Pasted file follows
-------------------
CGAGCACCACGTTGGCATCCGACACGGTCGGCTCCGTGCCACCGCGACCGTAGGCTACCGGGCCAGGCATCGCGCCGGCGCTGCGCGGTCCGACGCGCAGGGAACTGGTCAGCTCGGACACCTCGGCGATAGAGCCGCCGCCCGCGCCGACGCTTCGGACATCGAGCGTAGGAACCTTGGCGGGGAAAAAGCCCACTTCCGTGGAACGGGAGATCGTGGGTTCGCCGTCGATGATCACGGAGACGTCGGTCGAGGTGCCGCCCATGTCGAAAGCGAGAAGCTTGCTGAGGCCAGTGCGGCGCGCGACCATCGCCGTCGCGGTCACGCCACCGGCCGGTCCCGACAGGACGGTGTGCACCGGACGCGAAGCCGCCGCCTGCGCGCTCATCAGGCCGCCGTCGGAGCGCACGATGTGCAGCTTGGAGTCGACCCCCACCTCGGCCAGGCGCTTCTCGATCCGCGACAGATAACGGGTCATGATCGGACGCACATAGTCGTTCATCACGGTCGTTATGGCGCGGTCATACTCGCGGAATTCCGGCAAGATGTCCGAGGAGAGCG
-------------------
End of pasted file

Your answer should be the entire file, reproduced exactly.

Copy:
CGAGCACCACGTTGGCATCCGACACGGTCGGCTCCGTGCCACCGCGACCGTAGGCTACCGGGCCAGGCATCGCGCCGGCGCTGCGCGGTCCGACGCGCAGGGAACTGGTCAGCTCGGACACCTCGGCGATAGAGCCGCCGCCCGCGCCGACGCTTCGGACATCGAGCGTAGGAACCTTGGCGGGGAAAAAGCCCACTTCCGTGGAACGGGAGATCGTGGGTTCGCCGTCGATGATCACGGAGACGTCGGTCGAGGTGCCGCCCATGTCGAAAGCGAGAAGCTTGCTGAGGCCAGTGCGGCGCGCGACCATCGCCGTCGCGGTCACGCCACCGGCCGGTCCCGACAGGACGGTGTGCACCGGACGCGAAGCCGCCGCCTGCGCGCTCATCAGGCCGCCGTCGGAGCGCACGATGTGCAGCTTGGAGTCGACCCCCACCTCGGCCAGGCGCTTCTCGATCCGCGACAGATAACGGGTCATGATCGGACGCACATAGTCGTTCATCACGGTCGTTATGGCGCGGTCATACTCGCGGAATTCCGGCAAGATGTCCGAGGAGAGCG